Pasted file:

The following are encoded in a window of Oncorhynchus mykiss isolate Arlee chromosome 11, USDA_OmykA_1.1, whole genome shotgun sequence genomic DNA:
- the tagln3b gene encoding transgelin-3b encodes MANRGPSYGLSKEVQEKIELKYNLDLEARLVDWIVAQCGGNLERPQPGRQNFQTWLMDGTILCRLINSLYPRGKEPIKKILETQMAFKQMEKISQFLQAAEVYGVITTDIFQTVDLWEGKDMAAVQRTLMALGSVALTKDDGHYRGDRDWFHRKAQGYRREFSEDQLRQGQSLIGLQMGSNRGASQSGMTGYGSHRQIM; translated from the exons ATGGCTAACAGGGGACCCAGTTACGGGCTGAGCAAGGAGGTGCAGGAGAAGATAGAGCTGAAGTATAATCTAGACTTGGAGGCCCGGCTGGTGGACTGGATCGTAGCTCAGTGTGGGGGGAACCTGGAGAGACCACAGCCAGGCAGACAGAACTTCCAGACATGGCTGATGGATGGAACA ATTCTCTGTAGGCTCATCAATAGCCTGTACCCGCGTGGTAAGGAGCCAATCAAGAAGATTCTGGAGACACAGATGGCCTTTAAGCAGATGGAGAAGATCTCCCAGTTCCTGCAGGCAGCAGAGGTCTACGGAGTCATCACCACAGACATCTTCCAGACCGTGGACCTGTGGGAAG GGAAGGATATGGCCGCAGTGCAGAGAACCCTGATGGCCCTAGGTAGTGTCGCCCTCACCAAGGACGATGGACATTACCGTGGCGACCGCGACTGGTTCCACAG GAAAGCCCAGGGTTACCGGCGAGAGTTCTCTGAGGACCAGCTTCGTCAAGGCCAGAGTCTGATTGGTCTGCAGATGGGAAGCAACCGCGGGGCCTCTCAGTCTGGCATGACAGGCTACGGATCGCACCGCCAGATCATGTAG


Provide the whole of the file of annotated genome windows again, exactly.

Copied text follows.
The following are encoded in a window of Oncorhynchus mykiss isolate Arlee chromosome 11, USDA_OmykA_1.1, whole genome shotgun sequence genomic DNA:
- the tagln3b gene encoding transgelin-3b encodes MANRGPSYGLSKEVQEKIELKYNLDLEARLVDWIVAQCGGNLERPQPGRQNFQTWLMDGTILCRLINSLYPRGKEPIKKILETQMAFKQMEKISQFLQAAEVYGVITTDIFQTVDLWEGKDMAAVQRTLMALGSVALTKDDGHYRGDRDWFHRKAQGYRREFSEDQLRQGQSLIGLQMGSNRGASQSGMTGYGSHRQIM; translated from the exons ATGGCTAACAGGGGACCCAGTTACGGGCTGAGCAAGGAGGTGCAGGAGAAGATAGAGCTGAAGTATAATCTAGACTTGGAGGCCCGGCTGGTGGACTGGATCGTAGCTCAGTGTGGGGGGAACCTGGAGAGACCACAGCCAGGCAGACAGAACTTCCAGACATGGCTGATGGATGGAACA ATTCTCTGTAGGCTCATCAATAGCCTGTACCCGCGTGGTAAGGAGCCAATCAAGAAGATTCTGGAGACACAGATGGCCTTTAAGCAGATGGAGAAGATCTCCCAGTTCCTGCAGGCAGCAGAGGTCTACGGAGTCATCACCACAGACATCTTCCAGACCGTGGACCTGTGGGAAG GGAAGGATATGGCCGCAGTGCAGAGAACCCTGATGGCCCTAGGTAGTGTCGCCCTCACCAAGGACGATGGACATTACCGTGGCGACCGCGACTGGTTCCACAG GAAAGCCCAGGGTTACCGGCGAGAGTTCTCTGAGGACCAGCTTCGTCAAGGCCAGAGTCTGATTGGTCTGCAGATGGGAAGCAACCGCGGGGCCTCTCAGTCTGGCATGACAGGCTACGGATCGCACCGCCAGATCATGTAG